Everyone knows about the dreaded Bradley Effect: the phenomenon that leaves white voters loath to tell pollsters they won't vote for a black candidate. There's been a lot of fretting about this recently -- fretting, I find, that correlates with age: the older you are, the more likely you are to believe the Bradley Effect will turn up in this election. Here are some reasons Democrats needn't be overly worried, in ascending order of importance:
1. The event that gave the BE its name -- the 1982 California gubernatorial election, when Tom Bradley, the black mayor of Los Angeles, polled well and then lost resoundingly -- took place 26 years ago. Don't you think the world has changed a little bit since then, especially regarding tolerance? Consider a prejudice once thought to be even more intense than racial prejudice: If we've made even a quarter of the progress in racial matters that we have in issues regarding sexuality, that alone turns the Bradley Effect on its ear.
2. There are 60 million Americans of voting age who hadn't yet reached the age of eight in 1982. Don't you think their racial attitudes are different from the people who have disappeared from the voting roles in that time -- namely, their dead grandparents?
3. Tennessee, 2006: The Democratic candidate for the Senate was a black man, Harold Ford. Tennessee hadn't elected a Democrat to the Senate since 1990. George Bush carried the state in 2004 by a 14 point margin. Republicans ran an ad, right before Election Day, suggesting that Ford had a taste for white women. In this very red state, with a black population of only 17%, Ford lost by just 3 percentage points. More to the point, he did better in the election than in the pre-election polling.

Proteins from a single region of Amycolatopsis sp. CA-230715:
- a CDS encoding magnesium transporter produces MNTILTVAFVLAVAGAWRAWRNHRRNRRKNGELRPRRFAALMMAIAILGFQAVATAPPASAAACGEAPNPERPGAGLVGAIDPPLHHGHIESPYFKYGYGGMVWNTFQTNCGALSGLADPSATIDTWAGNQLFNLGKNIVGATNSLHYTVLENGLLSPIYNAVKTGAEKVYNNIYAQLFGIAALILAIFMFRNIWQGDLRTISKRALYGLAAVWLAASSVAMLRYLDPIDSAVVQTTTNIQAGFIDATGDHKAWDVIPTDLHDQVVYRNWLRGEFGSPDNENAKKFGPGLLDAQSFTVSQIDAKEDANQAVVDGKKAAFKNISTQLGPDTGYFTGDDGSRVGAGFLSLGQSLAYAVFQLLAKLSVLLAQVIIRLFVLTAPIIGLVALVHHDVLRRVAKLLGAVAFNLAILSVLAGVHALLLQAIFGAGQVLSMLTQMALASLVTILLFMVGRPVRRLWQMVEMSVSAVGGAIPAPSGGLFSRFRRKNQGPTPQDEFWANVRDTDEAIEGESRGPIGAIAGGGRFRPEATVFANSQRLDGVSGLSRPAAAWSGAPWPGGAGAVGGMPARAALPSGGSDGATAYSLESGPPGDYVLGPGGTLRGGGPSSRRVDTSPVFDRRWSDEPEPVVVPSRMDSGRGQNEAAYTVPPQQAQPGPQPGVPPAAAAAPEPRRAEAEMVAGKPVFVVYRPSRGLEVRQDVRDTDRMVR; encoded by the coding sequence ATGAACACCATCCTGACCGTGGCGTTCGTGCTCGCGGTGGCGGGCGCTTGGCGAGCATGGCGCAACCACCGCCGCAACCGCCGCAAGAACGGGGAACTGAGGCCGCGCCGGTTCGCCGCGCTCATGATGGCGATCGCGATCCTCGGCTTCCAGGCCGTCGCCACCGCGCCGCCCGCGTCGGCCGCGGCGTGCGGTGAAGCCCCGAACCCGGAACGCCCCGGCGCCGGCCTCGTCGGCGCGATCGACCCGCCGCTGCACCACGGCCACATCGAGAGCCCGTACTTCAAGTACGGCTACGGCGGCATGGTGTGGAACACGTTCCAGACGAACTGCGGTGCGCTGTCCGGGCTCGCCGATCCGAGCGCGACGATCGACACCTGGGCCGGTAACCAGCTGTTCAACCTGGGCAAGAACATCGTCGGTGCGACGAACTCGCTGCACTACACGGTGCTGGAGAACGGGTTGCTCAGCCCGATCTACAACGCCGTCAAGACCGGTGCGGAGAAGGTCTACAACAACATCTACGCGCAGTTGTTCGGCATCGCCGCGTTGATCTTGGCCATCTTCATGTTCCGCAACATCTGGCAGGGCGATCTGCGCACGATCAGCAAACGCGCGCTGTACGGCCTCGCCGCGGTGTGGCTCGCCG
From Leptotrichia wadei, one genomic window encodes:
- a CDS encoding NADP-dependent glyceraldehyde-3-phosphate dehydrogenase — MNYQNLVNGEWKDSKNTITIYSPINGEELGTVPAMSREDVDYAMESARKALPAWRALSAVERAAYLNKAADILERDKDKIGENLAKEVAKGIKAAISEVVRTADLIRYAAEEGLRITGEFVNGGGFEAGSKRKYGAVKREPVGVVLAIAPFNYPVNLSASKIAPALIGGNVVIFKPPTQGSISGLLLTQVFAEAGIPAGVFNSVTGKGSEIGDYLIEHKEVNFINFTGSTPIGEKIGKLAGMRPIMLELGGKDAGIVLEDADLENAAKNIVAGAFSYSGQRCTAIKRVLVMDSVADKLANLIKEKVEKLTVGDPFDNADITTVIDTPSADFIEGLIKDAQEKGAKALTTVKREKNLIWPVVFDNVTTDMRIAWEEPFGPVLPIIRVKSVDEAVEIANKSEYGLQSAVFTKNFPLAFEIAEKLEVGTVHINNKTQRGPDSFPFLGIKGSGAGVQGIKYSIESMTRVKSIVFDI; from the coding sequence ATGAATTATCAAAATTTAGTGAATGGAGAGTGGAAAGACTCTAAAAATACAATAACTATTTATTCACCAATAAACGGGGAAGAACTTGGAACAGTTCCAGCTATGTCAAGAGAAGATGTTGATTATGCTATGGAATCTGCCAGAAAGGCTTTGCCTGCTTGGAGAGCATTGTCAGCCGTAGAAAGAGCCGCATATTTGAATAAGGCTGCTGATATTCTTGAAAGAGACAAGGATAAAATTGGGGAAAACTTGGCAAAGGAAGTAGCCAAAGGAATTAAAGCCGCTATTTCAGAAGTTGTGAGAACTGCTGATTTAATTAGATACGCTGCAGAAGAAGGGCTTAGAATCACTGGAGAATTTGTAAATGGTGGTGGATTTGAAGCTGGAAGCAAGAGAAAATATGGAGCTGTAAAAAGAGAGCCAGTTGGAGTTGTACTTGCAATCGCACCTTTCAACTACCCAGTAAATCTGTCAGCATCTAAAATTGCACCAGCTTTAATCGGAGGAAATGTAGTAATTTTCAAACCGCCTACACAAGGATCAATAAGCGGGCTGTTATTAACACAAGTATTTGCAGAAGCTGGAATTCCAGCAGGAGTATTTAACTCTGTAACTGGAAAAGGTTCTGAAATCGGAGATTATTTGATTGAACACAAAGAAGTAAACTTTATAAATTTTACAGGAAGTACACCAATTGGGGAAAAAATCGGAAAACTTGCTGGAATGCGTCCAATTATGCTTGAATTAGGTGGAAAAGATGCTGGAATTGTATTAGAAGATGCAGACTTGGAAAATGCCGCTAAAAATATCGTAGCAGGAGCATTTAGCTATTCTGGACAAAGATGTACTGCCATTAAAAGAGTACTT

4. One recent, ill-conceived analysis suggests that 6% of people polled will not admit that they will not vote for a black man. Ask yourself: even if this were accurate, how many of them would be likely to vote for a liberal Democrat anyway? How many of them live in states that McCain is going to carry no matter what, like Texas or Mississippi? How many live in states that Obama is going to carry no matter what, like New York or California?
5. Finally, and most importantly, isn't there another shoe to drop on this issue -- namely, the number of people who will vote for Obama because he's black? I'm not talking about white voters who think it's time for a black president, or who want to feel good about their own racial attitudes -- those are Democratic voters in any case. I'm talking about the increased turnout among black voters. In recent elections, 51% of registered blacks voters showed up at the polls. Do you think that number will be up 10%? 20%? More? So do I. And that's just registered black voters. Registration of new black voters in states like Virginia and North Carolina has been one of the Obama organization's most notable accomplishments.
As a result, I'm looking for the debut of the Obama Effect -- a level of increased participation among black voters that may change the electoral map for years to come.